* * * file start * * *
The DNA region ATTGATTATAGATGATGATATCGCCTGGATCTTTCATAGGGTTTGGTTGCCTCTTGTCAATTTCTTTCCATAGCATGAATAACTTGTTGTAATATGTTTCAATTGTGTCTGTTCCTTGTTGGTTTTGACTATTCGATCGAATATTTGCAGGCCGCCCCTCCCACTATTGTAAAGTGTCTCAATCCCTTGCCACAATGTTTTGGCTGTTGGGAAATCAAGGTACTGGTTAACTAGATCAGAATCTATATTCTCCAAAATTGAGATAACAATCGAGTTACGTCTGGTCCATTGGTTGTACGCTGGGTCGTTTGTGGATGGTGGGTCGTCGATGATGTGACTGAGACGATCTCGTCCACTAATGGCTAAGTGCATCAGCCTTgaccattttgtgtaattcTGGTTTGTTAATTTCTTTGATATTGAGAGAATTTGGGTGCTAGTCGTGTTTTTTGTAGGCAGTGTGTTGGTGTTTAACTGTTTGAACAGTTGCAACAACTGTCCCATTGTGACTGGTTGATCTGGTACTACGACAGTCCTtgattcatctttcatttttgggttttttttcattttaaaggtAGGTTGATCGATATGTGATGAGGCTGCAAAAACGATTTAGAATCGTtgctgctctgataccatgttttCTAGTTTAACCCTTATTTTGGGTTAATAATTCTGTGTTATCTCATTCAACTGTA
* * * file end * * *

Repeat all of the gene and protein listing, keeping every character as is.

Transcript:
The DNA region ATTGATTATAGATGATGATATCGCCTGGATCTTTCATAGGGTTTGGTTGCCTCTTGTCAATTTCTTTCCATAGCATGAATAACTTGTTGTAATATGTTTCAATTGTGTCTGTTCCTTGTTGGTTTTGACTATTCGATCGAATATTTGCAGGCCGCCCCTCCCACTATTGTAAAGTGTCTCAATCCCTTGCCACAATGTTTTGGCTGTTGGGAAATCAAGGTACTGGTTAACTAGATCAGAATCTATATTCTCCAAAATTGAGATAACAATCGAGTTACGTCTGGTCCATTGGTTGTACGCTGGGTCGTTTGTGGATGGTGGGTCGTCGATGATGTGACTGAGACGATCTCGTCCACTAATGGCTAAGTGCATCAGCCTTgaccattttgtgtaattcTGGTTTGTTAATTTCTTTGATATTGAGAGAATTTGGGTGCTAGTCGTGTTTTTTGTAGGCAGTGTGTTGGTGTTTAACTGTTTGAACAGTTGCAACAACTGTCCCATTGTGACTGGTTGATCTGGTACTACGACAGTCCTtgattcatctttcatttttgggttttttttcattttaaaggtAGGTTGATCGATATGTGATGAGGCTGCAAAAACGATTTAGAATCGTtgctgctctgataccatgttttCTAGTTTAACCCTTATTTTGGGTTAATAATTCTGTGTTATCTCATTCAACTGTA